What Is a Rate Lock Agreement?

A rate lock agreement is sent to prospective borrowers after they’ve confirmed with their lender that they wish to lock in a quoted interest rate on the mortgage for a certain period of time.

While not required as it’s perfectly allowable to let your interest rate float until closing, most home buyers prefer to lock in an interest rate to reduce the risk of having their payments go up if interest rates rise unexpectedly prior to closing.

Is there a rate lock fee?

No, there is typically no fee for prospective borrowers to lock in their mortgage interest rate anytime prior to closing. If your rate lock expires, there’s typically also no fee to get a new rate lock at the current market interest rate.

In fact, the only time most lenders will charge a rate lock fee is if rates go down after you’ve locked your rate, and you wish to re-lock at a lower rate. This is called re-pricing your loan and will typically come with a fee.

Please keep in mind the intention is not to harass your lender by locking your interest rate multiple times with the same lender.

What is a typical mortgage lock period? When should you rate lock? Rate lock fees, rate lock expiration, sample rate lock agreement & more.

The expectation is that you closely watch interest rates and get regular quotes from your mortgage broker or bank and lock in your interest rate only once.

Pro Tip: If it makes sense given often non-refundable appraisal fees, and you’re okay with having your credit run again, then one way to re-price your mortgage for free is to simply apply with a new lender. However, this assumes that you have enough time to get the loan approval process done before your closing date.

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What's the best day to lock in a mortgage rate?

There isn’t a best day or best day of the week to lock in a mortgage rate because rates are always changing based on prevailing interest rates, such as the 10 Year US Treasury Note which mortgage rates and a whole host of other interest rates are referenced off of.

While banks are tight-lipped about their exact formulas for pricing risk, including how much of a typical spread they’ll require over the risk-free rate (i.e. the 10 Year US Treasury Note), you can typically expect your quoted mortgage interest rates to go up and down according to what the risk-free rate does.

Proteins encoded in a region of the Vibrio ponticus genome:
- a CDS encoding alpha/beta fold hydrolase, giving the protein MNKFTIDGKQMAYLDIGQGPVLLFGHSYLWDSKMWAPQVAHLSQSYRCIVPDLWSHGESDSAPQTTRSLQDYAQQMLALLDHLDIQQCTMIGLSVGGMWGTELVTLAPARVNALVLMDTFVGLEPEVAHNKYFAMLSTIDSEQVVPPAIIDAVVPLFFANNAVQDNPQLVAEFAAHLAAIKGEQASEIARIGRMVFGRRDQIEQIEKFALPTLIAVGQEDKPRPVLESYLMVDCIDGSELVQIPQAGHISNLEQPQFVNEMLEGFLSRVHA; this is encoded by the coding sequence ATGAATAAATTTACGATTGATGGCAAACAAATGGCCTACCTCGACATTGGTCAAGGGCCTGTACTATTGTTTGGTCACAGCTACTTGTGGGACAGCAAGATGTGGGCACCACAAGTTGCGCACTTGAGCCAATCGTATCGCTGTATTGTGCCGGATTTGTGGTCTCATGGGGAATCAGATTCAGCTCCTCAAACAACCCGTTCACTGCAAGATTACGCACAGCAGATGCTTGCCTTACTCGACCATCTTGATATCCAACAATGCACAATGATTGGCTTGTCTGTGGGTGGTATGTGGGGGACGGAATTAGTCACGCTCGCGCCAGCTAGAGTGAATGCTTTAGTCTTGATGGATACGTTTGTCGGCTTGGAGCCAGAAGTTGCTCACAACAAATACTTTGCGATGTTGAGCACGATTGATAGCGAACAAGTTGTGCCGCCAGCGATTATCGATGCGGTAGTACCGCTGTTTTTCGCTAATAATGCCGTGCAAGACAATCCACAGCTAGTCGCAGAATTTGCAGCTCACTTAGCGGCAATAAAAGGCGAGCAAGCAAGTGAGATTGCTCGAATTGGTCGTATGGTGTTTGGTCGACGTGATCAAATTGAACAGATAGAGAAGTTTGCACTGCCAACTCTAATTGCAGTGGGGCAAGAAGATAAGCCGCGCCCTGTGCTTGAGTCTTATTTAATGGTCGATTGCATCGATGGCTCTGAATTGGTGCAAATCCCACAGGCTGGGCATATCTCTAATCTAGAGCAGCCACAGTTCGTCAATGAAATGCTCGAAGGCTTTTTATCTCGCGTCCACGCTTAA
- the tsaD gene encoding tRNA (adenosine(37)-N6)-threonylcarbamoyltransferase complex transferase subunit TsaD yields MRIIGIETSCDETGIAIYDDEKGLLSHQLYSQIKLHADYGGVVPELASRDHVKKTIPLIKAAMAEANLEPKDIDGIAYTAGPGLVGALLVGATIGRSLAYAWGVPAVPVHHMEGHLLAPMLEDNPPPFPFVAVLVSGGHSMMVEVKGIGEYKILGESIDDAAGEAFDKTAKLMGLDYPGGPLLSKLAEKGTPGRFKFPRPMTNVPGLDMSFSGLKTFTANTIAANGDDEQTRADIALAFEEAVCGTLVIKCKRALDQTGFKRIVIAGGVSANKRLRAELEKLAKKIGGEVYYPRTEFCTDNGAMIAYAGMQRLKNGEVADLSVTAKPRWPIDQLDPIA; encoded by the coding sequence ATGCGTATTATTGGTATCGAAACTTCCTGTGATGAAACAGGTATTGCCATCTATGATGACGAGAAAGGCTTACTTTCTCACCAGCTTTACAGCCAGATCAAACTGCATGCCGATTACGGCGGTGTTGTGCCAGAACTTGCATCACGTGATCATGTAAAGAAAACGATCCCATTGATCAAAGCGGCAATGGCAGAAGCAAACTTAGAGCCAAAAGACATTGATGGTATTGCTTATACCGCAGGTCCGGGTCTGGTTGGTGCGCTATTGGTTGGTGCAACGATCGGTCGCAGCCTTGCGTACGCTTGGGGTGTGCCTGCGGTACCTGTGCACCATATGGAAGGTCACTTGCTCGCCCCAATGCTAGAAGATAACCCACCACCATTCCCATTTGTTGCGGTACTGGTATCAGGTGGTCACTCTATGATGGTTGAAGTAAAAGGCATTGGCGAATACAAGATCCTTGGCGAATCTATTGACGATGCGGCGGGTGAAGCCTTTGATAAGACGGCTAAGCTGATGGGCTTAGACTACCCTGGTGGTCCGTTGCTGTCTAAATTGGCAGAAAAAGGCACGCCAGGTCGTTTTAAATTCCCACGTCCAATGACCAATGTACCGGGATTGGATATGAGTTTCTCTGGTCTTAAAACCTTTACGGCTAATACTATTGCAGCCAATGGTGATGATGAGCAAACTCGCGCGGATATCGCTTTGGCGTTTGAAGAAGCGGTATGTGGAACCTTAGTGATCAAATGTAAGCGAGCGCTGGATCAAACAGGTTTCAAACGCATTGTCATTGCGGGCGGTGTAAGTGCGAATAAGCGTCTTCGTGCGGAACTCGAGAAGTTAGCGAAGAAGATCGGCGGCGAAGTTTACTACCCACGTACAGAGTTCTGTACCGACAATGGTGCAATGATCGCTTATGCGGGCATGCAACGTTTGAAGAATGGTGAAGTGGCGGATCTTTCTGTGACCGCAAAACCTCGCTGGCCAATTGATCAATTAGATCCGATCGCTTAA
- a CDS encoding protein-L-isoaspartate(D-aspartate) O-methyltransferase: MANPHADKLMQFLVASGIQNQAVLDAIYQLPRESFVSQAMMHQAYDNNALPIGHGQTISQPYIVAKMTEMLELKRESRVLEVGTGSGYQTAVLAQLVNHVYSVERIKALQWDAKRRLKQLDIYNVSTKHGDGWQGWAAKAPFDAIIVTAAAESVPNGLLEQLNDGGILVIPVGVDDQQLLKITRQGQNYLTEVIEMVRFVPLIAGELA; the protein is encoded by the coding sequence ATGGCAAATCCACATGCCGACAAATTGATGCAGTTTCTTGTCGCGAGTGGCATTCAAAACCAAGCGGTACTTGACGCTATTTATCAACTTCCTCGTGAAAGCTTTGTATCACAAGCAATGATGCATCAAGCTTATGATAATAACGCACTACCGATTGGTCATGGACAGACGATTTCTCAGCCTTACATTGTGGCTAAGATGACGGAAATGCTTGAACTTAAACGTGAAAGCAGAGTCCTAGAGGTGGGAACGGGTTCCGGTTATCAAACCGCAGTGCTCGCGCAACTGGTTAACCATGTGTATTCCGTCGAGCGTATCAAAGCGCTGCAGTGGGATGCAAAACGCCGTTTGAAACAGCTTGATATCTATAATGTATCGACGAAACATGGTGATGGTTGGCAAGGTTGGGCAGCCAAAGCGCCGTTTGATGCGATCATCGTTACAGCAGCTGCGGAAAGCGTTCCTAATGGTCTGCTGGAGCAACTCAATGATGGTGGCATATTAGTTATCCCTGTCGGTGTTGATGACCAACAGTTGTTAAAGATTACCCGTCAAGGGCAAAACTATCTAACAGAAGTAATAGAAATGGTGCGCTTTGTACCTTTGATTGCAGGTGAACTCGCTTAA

While banks say that mortgage rates can change several times a day, we see them changing more infrequently in practice.

From what we’ve seen from larger lenders, mortgage interest rates tend to have a lag, and sometimes will only change once or twice a week depending on the lender. Make sure to speak with your mortgage banker to get the inside scoop on how things work at their firm.

Pro Tip: The Federal Reserve tends to have an outsized impact on all financial markets, especially U.S. Treasuries. If you’re monitoring the market to time your rate lock, keep an eye on the economic calendar for when various meetings or press releases by various Federal Reserve officials happen.

What is a typical mortgage lock period?

A typical mortgage lock period is anywhere from 45 to 75 days, and is meant to cover the date of your expected closing; 2 months is a very common mortgage lock period that borrowers see.

If you are intent on locking your rate very early on in your loan application process, then you should speak with your mortgage banker to make sure that your rate lock period won’t expire until after your anticipated closing date.

Resist the temptation to lock your rate too early, especially if you don’t have a fully signed contract yet or haven’t cleared your contingencies yet.

The worst mistake a first time home buyer can make is to get too excited by the day’s low mortgage rates, and to lock their rate before the purchase contract is even fully signed.

Then if the contract falls through, the home buyer has now locked their rate, which may now well expire halfway through the process on their next deal at the most inopportune time.

Pro Tip: We recommend locking your mortgage interest rate only once you’re sure that you will go through with the deal, i.e. the contract is fully signed and you’ve cleared all contingencies such as the mortgage contingency.

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Rate lock expiration